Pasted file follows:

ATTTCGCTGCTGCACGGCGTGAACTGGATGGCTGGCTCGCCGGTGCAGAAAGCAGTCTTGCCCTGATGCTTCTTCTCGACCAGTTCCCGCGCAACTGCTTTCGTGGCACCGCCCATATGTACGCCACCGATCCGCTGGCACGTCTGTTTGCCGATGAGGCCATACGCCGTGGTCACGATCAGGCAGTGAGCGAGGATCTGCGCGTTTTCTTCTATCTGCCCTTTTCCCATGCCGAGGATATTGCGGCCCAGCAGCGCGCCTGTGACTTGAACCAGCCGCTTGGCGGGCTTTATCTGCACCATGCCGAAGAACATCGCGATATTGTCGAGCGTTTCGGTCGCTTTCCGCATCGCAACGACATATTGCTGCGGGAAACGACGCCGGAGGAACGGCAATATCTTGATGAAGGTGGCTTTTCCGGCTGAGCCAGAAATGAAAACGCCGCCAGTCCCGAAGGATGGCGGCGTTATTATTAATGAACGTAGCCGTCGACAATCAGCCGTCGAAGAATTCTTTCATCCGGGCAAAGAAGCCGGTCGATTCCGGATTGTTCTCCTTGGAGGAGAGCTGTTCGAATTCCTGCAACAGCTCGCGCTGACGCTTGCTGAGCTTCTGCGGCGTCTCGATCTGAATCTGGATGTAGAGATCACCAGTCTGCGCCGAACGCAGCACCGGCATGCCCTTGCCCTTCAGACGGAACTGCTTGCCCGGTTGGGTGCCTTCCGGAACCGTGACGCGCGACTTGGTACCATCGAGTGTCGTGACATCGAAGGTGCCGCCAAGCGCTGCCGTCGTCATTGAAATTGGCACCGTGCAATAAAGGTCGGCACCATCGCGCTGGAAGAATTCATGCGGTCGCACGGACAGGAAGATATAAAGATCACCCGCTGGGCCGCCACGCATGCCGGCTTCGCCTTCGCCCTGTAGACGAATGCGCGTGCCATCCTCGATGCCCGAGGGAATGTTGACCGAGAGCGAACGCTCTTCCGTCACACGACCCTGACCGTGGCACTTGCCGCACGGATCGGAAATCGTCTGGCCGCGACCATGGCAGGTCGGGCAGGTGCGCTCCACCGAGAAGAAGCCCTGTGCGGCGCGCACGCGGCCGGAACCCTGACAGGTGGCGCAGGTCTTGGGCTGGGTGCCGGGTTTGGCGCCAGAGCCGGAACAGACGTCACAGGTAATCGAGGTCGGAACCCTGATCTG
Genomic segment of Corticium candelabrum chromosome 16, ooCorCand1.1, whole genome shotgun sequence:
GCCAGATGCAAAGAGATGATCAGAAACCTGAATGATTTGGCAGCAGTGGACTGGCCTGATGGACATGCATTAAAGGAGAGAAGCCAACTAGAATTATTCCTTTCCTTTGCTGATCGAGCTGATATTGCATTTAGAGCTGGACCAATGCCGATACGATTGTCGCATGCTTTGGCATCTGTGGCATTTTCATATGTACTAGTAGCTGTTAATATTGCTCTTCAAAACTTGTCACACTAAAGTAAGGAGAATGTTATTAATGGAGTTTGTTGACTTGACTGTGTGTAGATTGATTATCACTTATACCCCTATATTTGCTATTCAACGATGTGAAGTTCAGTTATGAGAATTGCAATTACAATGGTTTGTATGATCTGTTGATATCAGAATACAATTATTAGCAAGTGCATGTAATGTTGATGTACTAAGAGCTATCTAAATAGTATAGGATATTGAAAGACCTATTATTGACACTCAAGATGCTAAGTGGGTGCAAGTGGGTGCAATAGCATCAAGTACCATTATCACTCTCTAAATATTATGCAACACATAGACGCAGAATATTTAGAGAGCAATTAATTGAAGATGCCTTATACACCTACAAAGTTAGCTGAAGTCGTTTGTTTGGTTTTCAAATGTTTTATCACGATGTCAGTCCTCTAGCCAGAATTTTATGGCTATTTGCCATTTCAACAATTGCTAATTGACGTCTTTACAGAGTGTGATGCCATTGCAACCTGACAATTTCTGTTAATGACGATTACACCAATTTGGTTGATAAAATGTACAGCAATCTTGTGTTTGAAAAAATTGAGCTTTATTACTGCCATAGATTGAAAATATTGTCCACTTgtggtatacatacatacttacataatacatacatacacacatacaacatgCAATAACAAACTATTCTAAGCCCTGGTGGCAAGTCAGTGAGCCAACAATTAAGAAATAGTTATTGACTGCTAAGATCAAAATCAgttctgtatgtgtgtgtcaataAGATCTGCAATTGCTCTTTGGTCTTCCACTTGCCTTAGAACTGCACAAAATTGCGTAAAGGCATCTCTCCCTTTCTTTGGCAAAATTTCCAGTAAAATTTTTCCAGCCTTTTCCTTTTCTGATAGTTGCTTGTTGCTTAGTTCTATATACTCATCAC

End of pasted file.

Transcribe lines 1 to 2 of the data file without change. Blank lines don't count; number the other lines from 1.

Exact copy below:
ATTTCGCTGCTGCACGGCGTGAACTGGATGGCTGGCTCGCCGGTGCAGAAAGCAGTCTTGCCCTGATGCTTCTTCTCGACCAGTTCCCGCGCAACTGCTTTCGTGGCACCGCCCATATGTACGCCACCGATCCGCTGGCACGTCTGTTTGCCGATGAGGCCATACGCCGTGGTCACGATCAGGCAGTGAGCGAGGATCTGCGCGTTTTCTTCTATCTGCCCTTTTCCCATGCCGAGGATATTGCGGCCCAGCAGCGCGCCTGTGACTTGAACCAGCCGCTTGGCGGGCTTTATCTGCACCATGCCGAAGAACATCGCGATATTGTCGAGCGTTTCGGTCGCTTTCCGCATCGCAACGACATATTGCTGCGGGAAACGACGCCGGAGGAACGGCAATATCTTGATGAAGGTGGCTTTTCCGGCTGAGCCAGAAATGAAAACGCCGCCAGTCCCGAAGGATGGCGGCGTTATTATTAATGAACGTAGCCGTCGACAATCAGCCGTCGAAGAATTCTTTCATCCGGGCAAAGAAGCCGGTCGATTCCGGATTGTTCTCCTTGGAGGAGAGCTGTTCGAATTCCTGCAACAGCTCGCGCTGACGCTTGCTGAGCTTCTGCGGCGTCTCGATCTGAATCTGGATGTAGAGATCACCAGTCTGCGCCGAACGCAGCACCGGCATGCCCTTGCCCTTCAGACGGAACTGCTTGCCCGGTTGGGTGCCTTCCGGAACCGTGACGCGCGACTTGGTACCATCGAGTGTCGTGACATCGAAGGTGCCGCCAAGCGCTGCCGTCGTCATTGAAATTGGCACCGTGCAATAAAGGTCGGCACCATCGCGCTGGAAGAATTCATGCGGTCGCACGGACAGGAAGATATAAAGATCACCCGCTGGGCCGCCACGCATGCCGGCTTCGCCTTCGCCCTGTAGACGAATGCGCGTGCCATCCTCGATGCCCGAGGGAATGTTGACCGAGAGCGAACGCTCTTCCGTCACACGACCCTGACCGTGGCACTTGCCGCACGGATCGGAAATCGTCTGGCCGCGACCATGGCAGGTCGGGCAGGTGCGCTCCACCGAGAAGAAGCCCTGTGCGGCGCGCACGCGGCCGGAACCCTGACAGGTGGCGCAGGTCTTGGGCTGGGTGCCGGGTTTGGCGCCAGAGCCGGAACAGACGTCACAGGTAATCGAGGTCGGAACCCTGATCTG
Genomic segment of Corticium candelabrum chromosome 16, ooCorCand1.1, whole genome shotgun sequence: